The core of the experience is this brutal and methodical combat that feels like the marriage of Skyrim and Dark Souls. The default first-person perspective is a stroke of brilliance. The feeling of anxious claustrophobia as an enemy rotates out of your field of vision is intense. Parrying, dodging, and blocking each has a vital use. There are slashing attacks that alternate direction, stabs, and overhead strikes. Each of these can be executed as a heavy attack. You can even change the direction or attack type on the fly. Surprising your enemies by mixing things up is crucial. Spamming the attack button will get you kills, but it will only get you so far.

Also keep in mind that the four core classes — Knight, Archer, Vanguard, and Footman — can each equip a variety of weapons across three distinct subclasses. Unique abilities like the Oil Pot grenade or the healing Trumpet make things even more dynamic.


Tripwire Interactive

At times, the hitbox feels too narrow. It’s easy to miss an attack if you aren’t ultra-precise. Some of the heavier weapons can be quite unforgiving, which itself feels like a realistic feature rather than a flaw. (If you haphazardly swung a greataxe around in real life, you would die very quickly.) The best warriors are precise, efficient, and confident. Chivalry II requires that you channel an unsettling primal rage flow state, like anxious fear mixed with bloodrage.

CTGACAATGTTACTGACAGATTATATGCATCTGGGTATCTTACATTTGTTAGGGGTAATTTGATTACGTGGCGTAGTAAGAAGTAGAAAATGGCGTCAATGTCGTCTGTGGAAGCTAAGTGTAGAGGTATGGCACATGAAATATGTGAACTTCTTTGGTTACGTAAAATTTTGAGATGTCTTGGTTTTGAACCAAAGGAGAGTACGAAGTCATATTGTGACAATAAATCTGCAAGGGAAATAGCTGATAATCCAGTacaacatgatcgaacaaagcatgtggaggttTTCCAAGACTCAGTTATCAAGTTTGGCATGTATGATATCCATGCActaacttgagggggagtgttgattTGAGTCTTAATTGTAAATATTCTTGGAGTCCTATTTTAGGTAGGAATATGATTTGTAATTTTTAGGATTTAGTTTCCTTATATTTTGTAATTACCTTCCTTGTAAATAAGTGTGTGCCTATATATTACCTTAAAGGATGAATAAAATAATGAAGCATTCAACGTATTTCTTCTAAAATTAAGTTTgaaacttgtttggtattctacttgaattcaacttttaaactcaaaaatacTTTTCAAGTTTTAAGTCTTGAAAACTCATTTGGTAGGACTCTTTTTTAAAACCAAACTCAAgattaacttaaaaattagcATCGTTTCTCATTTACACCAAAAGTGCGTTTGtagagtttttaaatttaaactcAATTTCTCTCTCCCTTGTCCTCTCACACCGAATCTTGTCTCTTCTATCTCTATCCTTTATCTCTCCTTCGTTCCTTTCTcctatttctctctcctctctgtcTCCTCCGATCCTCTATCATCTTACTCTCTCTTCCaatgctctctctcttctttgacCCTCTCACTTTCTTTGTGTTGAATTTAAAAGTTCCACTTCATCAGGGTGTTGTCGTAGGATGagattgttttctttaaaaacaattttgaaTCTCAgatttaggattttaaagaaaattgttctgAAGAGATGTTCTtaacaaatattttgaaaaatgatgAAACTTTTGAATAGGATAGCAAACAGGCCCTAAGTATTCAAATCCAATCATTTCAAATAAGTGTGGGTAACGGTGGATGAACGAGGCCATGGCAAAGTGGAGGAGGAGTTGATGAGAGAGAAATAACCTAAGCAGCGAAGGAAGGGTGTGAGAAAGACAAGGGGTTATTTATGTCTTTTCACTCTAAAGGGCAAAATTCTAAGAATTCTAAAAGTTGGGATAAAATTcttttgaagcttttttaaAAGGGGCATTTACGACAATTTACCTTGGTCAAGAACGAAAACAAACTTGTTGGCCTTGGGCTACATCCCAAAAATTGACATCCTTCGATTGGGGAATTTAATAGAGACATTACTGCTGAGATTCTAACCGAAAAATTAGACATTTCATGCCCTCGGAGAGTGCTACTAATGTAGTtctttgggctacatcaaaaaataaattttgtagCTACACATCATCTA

The only thing more exhilarating than coming up against three knights by yourself is the satisfaction of somehow defeating them all. It is borderline impossible, but there’s no greater thrill in gaming right now. The one time I pulled it off will remain a cherished gaming memory for years to come.

As it stands now, Chivalry II is a thrilling and addictive experience that’s hard to put down once you’ve acclimated to the sheer terror of battle, and it’s only getting better over time. The public roadmap promises new game modes and weapon types before the end of the year. And sometime next year, there will be new maps and even horses added to the mix.

Chivalry II could be the hallmark of medieval warfare for years to come.


Chivalry II is available now for PS4, PS5, Xbox One, Xbox Series X|S, and PC via Epic Games. Inverse played the PC version for this review.

INVERSE VIDEO GAME REVIEW ETHOS: When it comes to video games, Inverse values a few qualities that other sites may not. For instance, we care about hours over money. Many new AAA games have similar costs, which is why we value the experience of playing more than price comparisons. We don’t value grinding and fetch quests as much as games that make the most out of every level. We also care about the in-game narrative more than most. If the world of a video game is rich enough to foster sociological theories about its government and character backstories, it’s a game we won’t be able to stop thinking about, no matter its price or popularity. We won’t punch down. We won’t evaluate an indie game in the same way we will evaluate a AAA game that’s produced by a team of thousands. We review games based on what’s available in our consoles at the time. And finally, we have very little tolerance for junk science. (Magic is always OK.)